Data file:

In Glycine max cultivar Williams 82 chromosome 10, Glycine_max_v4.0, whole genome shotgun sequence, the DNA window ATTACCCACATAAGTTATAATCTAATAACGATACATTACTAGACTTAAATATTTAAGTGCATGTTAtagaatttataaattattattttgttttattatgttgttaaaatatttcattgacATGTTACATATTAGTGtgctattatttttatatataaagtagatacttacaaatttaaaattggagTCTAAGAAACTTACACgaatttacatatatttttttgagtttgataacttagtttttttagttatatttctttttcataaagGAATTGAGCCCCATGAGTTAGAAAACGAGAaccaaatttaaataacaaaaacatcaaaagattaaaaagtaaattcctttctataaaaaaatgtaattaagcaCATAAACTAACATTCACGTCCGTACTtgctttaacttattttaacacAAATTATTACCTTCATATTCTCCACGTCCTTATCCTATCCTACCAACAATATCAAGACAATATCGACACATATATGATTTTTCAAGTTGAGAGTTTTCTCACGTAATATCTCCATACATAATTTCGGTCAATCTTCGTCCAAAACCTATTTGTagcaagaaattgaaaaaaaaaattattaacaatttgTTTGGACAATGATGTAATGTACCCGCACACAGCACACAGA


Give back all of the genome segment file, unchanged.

In Glycine max cultivar Williams 82 chromosome 10, Glycine_max_v4.0, whole genome shotgun sequence, the DNA window ATTACCCACATAAGTTATAATCTAATAACGATACATTACTAGACTTAAATATTTAAGTGCATGTTAtagaatttataaattattattttgttttattatgttgttaaaatatttcattgacATGTTACATATTAGTGtgctattatttttatatataaagtagatacttacaaatttaaaattggagTCTAAGAAACTTACACgaatttacatatatttttttgagtttgataacttagtttttttagttatatttctttttcataaagGAATTGAGCCCCATGAGTTAGAAAACGAGAaccaaatttaaataacaaaaacatcaaaagattaaaaagtaaattcctttctataaaaaaatgtaattaagcaCATAAACTAACATTCACGTCCGTACTtgctttaacttattttaacacAAATTATTACCTTCATATTCTCCACGTCCTTATCCTATCCTACCAACAATATCAAGACAATATCGACACATATATGATTTTTCAAGTTGAGAGTTTTCTCACGTAATATCTCCATACATAATTTCGGTCAATCTTCGTCCAAAACCTATTTGTagcaagaaattgaaaaaaaaaattattaacaatttgTTTGGACAATGATGTAATGTACCCGCACACAGCACACAGA